Image was founded with a “fuck you” attitude in regards to the rest of the industry… but now it feels like the rebellious streak has been beaten out of the brand. Image used to have a sense of intensity when you bought one of their books. Readers felt as if they were part of a movement that was going to shape the industry. Now when you pick up an Image comic you’re greeted with the feeling of “just not good enough for Marvel/DC but better than Kickstarter.” A quote I once heard from a customer at a local comic shop.
While I will not argue that Image still breaks new ground with interesting and unique titles, I will say that the mainstream appeal has long since worn off and now Image has grown stale. Long-time fans were thrilled to see The Walking Dead rise to prominence. That’s how it felt when fans first saw books like Spawn, Witchblade, Gen 13 and Astro City hit the store shelves.
Titles like Saga, East of West, The Wicked + The Divine and Chew have become the exceptions and not the rule when it comes to Image. There is no reason on God’s green Earth that Image shouldn’t be a hotbed of creativity in the comic book universe. It should be an arms race of talent. Instead, we are subjected to avant-garde experimentation and art house independents that probably should have not been launched. The “let’s take everything and throw it at the wall and pray something sticks” approach might be good marketing for a small publisher, but Image is almost three decades along. It’s time to get your shit together and start kicking some proverbial ass.
And this is where I get frustrated. Image is holding the keys to the kingdom. Ready to take the comic book industry to new unseen levels of design and creativity, but too stubborn or too stupid to get out of its own way. It’s not hard to understand why the publisher spits and sputters when it comes to innovating for the future when all of its remaining founders are too lazy or complacent to break from their own formulas of success to try anything new.
Hell! McFarlane and Larson are in a race to see who will die working on one character and one title the longest. There is no innovation or development going on there. Silvestri is semi-retired, riding on the sales of Witchblade and Darkness (still never having found a way to make Cyberforce work or sell… not for lack of trying) and Valentino is doing… well… whatever Valentino does. Which appears to be avoiding mainstream success that rivals that of the other founders.
Maybe this is where the Image model has failed. The founders of this brand wanted their own piece of the comic industry pie. They wanted it because the big boys wouldn’t let them sit at the table and now that they have created their own seat they have gotten too fat and too comfortable to keep pushing the company forward. Why continue to look for the next big thing when we can all wait for issue #400?
Could it be that the times have surpassed this company? With creators able to crowdfund or go to a slew of other smaller publishers with their creations, maybe Image and it’s business model just can’t compete? Maybe creators don’t want to shell out 12-17% of their earnings? Not when they can DIY and keep that money for themselves.
I said towards the beginning of this article that I was going to ask some questions that I wasn’t sure that even Image could answer. But the frustration of seeing this publisher that is in a prime location within the market not utilize all of their potential is mind-numbing. It’s baffling! But here are a few ideas where the company falls short…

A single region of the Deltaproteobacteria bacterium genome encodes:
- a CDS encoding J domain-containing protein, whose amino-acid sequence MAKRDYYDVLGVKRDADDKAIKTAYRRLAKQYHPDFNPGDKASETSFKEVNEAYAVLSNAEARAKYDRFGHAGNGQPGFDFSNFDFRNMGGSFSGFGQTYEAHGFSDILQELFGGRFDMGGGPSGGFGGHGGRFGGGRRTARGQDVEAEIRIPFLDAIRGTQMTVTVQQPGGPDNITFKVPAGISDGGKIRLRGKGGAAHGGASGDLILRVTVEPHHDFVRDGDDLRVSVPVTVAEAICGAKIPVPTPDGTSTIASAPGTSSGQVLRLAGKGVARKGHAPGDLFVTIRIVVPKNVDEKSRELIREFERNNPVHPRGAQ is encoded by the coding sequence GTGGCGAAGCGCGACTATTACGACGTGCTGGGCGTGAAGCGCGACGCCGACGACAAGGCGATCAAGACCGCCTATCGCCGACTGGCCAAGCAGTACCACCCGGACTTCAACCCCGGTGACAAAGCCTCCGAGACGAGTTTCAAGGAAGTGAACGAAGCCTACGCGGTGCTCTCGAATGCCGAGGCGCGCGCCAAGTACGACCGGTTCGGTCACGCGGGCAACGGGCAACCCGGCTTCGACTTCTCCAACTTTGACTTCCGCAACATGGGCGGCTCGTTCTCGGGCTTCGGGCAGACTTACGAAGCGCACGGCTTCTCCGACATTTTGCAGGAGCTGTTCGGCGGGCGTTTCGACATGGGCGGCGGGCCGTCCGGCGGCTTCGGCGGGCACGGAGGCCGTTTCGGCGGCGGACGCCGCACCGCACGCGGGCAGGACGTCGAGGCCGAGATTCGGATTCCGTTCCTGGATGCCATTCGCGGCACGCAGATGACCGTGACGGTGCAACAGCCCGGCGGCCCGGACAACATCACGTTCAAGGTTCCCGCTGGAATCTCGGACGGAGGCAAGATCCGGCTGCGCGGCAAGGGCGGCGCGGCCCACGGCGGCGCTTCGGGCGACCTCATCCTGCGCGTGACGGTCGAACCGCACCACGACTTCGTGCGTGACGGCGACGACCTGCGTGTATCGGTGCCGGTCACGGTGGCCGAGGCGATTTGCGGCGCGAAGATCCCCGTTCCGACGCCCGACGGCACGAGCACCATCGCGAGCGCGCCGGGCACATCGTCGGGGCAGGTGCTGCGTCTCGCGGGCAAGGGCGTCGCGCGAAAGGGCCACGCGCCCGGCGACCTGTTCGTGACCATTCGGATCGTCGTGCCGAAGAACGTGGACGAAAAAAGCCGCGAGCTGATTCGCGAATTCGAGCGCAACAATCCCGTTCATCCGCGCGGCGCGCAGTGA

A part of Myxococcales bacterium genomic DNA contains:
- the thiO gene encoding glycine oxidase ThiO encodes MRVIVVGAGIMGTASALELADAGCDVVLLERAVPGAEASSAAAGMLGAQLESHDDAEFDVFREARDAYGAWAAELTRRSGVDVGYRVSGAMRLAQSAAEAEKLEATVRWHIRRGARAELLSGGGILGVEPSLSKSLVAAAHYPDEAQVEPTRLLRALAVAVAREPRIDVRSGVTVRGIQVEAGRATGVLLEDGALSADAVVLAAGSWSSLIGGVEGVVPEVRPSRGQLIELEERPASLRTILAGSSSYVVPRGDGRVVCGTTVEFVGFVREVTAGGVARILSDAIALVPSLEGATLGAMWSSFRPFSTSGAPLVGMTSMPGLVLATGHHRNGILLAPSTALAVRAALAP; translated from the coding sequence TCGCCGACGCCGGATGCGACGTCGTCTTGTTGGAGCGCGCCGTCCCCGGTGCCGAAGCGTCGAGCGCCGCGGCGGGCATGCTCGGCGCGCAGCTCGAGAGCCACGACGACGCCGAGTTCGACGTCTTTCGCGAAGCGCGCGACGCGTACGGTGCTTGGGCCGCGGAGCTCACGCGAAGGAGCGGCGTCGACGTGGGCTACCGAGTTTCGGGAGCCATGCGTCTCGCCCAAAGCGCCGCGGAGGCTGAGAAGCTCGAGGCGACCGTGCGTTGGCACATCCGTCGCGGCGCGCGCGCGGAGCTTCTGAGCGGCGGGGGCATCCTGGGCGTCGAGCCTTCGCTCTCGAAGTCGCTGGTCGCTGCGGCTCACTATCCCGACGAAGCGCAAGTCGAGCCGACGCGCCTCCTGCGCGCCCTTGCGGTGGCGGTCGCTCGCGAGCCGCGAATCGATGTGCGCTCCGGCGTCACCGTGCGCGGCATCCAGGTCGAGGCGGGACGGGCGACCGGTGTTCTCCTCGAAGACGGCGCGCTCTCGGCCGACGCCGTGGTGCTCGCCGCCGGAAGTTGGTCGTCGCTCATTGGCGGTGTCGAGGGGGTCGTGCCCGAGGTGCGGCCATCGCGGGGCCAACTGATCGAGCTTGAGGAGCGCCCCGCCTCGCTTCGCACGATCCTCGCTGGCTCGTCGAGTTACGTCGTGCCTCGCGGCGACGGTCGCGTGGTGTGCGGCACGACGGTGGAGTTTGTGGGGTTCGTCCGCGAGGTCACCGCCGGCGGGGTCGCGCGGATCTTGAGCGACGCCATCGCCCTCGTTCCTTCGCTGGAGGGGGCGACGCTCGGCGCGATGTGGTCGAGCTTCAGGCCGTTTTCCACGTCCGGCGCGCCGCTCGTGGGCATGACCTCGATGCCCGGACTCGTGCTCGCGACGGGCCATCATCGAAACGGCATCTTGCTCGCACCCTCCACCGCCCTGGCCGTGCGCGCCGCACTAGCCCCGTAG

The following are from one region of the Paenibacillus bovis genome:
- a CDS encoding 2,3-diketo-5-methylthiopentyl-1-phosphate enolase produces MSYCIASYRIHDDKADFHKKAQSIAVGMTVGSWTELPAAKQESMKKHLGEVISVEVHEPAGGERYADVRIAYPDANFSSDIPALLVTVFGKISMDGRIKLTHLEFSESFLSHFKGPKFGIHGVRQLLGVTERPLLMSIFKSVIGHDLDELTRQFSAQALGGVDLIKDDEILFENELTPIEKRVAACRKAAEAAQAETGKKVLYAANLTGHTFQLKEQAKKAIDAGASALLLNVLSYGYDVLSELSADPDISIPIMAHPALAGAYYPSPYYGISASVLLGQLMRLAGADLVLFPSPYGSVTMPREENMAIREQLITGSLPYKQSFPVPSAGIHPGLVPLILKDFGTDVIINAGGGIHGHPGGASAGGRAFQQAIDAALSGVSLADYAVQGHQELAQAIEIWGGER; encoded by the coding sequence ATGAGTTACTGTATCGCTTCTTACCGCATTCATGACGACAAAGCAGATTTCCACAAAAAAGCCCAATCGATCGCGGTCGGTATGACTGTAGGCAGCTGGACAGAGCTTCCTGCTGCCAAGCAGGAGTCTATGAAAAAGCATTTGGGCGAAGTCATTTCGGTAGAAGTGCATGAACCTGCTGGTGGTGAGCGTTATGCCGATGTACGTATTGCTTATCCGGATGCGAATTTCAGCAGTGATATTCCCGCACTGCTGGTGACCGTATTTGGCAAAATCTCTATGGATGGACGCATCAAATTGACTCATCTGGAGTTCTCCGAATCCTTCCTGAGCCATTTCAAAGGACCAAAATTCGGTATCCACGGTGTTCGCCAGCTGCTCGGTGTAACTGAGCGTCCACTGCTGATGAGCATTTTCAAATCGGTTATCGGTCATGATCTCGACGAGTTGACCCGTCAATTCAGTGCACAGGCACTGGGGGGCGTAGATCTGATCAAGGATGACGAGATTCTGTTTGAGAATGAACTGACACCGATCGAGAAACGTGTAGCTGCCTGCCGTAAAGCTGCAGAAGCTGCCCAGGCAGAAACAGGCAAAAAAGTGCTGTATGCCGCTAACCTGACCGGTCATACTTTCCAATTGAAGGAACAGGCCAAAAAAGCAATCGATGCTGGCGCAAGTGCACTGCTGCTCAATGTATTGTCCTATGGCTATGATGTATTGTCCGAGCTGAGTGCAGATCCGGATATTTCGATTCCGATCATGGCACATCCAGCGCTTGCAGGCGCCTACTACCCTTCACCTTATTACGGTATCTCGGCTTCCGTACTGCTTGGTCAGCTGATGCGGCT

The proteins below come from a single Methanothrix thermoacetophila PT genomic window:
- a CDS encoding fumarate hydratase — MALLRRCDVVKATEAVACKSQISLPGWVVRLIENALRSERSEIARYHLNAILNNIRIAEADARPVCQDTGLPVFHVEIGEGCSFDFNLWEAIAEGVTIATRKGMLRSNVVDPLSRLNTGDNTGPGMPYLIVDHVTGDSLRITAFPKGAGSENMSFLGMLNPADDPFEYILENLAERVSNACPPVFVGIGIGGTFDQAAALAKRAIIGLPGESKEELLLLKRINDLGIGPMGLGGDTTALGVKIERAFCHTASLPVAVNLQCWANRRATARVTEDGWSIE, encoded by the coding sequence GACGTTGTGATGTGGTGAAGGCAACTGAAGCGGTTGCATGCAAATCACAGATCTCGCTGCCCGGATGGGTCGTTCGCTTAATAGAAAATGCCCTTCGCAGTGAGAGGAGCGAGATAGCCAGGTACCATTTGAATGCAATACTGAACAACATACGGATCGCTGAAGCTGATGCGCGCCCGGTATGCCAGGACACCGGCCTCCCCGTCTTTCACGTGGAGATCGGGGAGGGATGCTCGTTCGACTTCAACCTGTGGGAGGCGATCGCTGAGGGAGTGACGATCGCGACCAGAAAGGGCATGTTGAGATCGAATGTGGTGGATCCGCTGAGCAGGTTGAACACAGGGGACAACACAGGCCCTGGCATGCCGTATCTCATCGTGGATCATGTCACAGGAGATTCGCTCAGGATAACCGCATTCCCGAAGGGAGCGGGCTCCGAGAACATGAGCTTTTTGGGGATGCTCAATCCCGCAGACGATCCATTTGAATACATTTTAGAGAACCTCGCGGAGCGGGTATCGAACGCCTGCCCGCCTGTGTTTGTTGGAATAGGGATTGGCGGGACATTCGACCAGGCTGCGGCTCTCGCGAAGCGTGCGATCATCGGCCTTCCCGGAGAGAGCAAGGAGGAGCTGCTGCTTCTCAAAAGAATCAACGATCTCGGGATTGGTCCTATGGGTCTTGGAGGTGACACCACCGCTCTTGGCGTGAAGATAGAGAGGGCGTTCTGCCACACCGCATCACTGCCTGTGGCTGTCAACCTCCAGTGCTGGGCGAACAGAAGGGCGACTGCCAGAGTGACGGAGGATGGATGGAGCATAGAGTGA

1. No established creations
While there is an advantage to creators owning their own work it has also prevented the company at large from building long term well-known characters and titles that could rival what DC and Marvel offer on a monthly basis. Detective Comics and Action Comics might be bland from time to time, but those titles have chugged away relentlessly as money makers for DC and both recently surpassed issue #1000. Fans know what they’re getting when they buy those books and they come out like clockwork.
Image’s creator-owned method makes it difficult if not impossible to create the same long-running character. But it can be done. It would be messy and confusing, but it can be done.
2. No set schedule on titles
Another downfall of working with creators that own their own work is that you are beholden to unforeseen setbacks and shipping delays. It’s been a long-standing joke within the comic book community about Image books shipping on time. Did Battle Chasers ever ship their last issue? There are reasons that certain creators never get picked up for mainstream work, they are as unreliable when it comes to shipping as Ethan Van Sciver is about getting an issue of Cyber Frog to the printer.
There is a reason that Image has become the springboard for talent to make their way to the Big Two and are often looked at as the training ground for new talent… and that’s because Image has been treated as such by the rest of the industry for years now. The publisher can’t offer creators consistent paying work. Anyone who has created a comic book can tell you that it is a time consuming, expensive endeavor with no guaranteed returns. No one faults creators wanting to skip all the hassle and drama to go work for a steady paycheck with the competition. Getting a title successfully launched at Image pretty much guarantees you a spot at the Big Two, so why not go take the easier road?
With its current business model Image ends up owning nothing, unable to hold onto successful talent, and unable to enforce rules against the talent they do have. The inmates are running the asylum. While Image has enjoyed tremendous success from time to time, it’s these hurdles that keep the company from being the industry leader.
All I know is that it would be really nice to see the leaders at Image wake up one morning and come to the realization that they are in the driver’s seat of the industry and posed to make an impact that could move the brand to the forefront for decades to come.
But for now, the giant sleeps. Maybe forever.